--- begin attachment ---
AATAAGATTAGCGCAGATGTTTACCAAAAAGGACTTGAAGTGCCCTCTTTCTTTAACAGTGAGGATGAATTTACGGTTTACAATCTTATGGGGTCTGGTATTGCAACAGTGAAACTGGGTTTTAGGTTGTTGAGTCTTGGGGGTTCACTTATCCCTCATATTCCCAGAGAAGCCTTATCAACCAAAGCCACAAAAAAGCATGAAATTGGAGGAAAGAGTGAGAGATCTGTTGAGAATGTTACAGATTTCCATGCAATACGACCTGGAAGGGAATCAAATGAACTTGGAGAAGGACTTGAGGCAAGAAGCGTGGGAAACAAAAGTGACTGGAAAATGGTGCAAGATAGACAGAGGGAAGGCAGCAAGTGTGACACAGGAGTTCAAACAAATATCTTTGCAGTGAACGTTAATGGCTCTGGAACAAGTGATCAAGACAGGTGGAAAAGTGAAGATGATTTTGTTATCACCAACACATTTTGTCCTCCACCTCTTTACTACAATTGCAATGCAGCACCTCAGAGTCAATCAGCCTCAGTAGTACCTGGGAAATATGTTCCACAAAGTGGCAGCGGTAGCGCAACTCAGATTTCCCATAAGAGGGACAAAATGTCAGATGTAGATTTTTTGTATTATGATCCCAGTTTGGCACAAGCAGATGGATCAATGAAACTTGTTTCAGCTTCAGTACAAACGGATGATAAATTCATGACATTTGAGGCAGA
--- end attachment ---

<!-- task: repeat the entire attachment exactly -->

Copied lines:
AATAAGATTAGCGCAGATGTTTACCAAAAAGGACTTGAAGTGCCCTCTTTCTTTAACAGTGAGGATGAATTTACGGTTTACAATCTTATGGGGTCTGGTATTGCAACAGTGAAACTGGGTTTTAGGTTGTTGAGTCTTGGGGGTTCACTTATCCCTCATATTCCCAGAGAAGCCTTATCAACCAAAGCCACAAAAAAGCATGAAATTGGAGGAAAGAGTGAGAGATCTGTTGAGAATGTTACAGATTTCCATGCAATACGACCTGGAAGGGAATCAAATGAACTTGGAGAAGGACTTGAGGCAAGAAGCGTGGGAAACAAAAGTGACTGGAAAATGGTGCAAGATAGACAGAGGGAAGGCAGCAAGTGTGACACAGGAGTTCAAACAAATATCTTTGCAGTGAACGTTAATGGCTCTGGAACAAGTGATCAAGACAGGTGGAAAAGTGAAGATGATTTTGTTATCACCAACACATTTTGTCCTCCACCTCTTTACTACAATTGCAATGCAGCACCTCAGAGTCAATCAGCCTCAGTAGTACCTGGGAAATATGTTCCACAAAGTGGCAGCGGTAGCGCAACTCAGATTTCCCATAAGAGGGACAAAATGTCAGATGTAGATTTTTTGTATTATGATCCCAGTTTGGCACAAGCAGATGGATCAATGAAACTTGTTTCAGCTTCAGTACAAACGGATGATAAATTCATGACATTTGAGGCAGA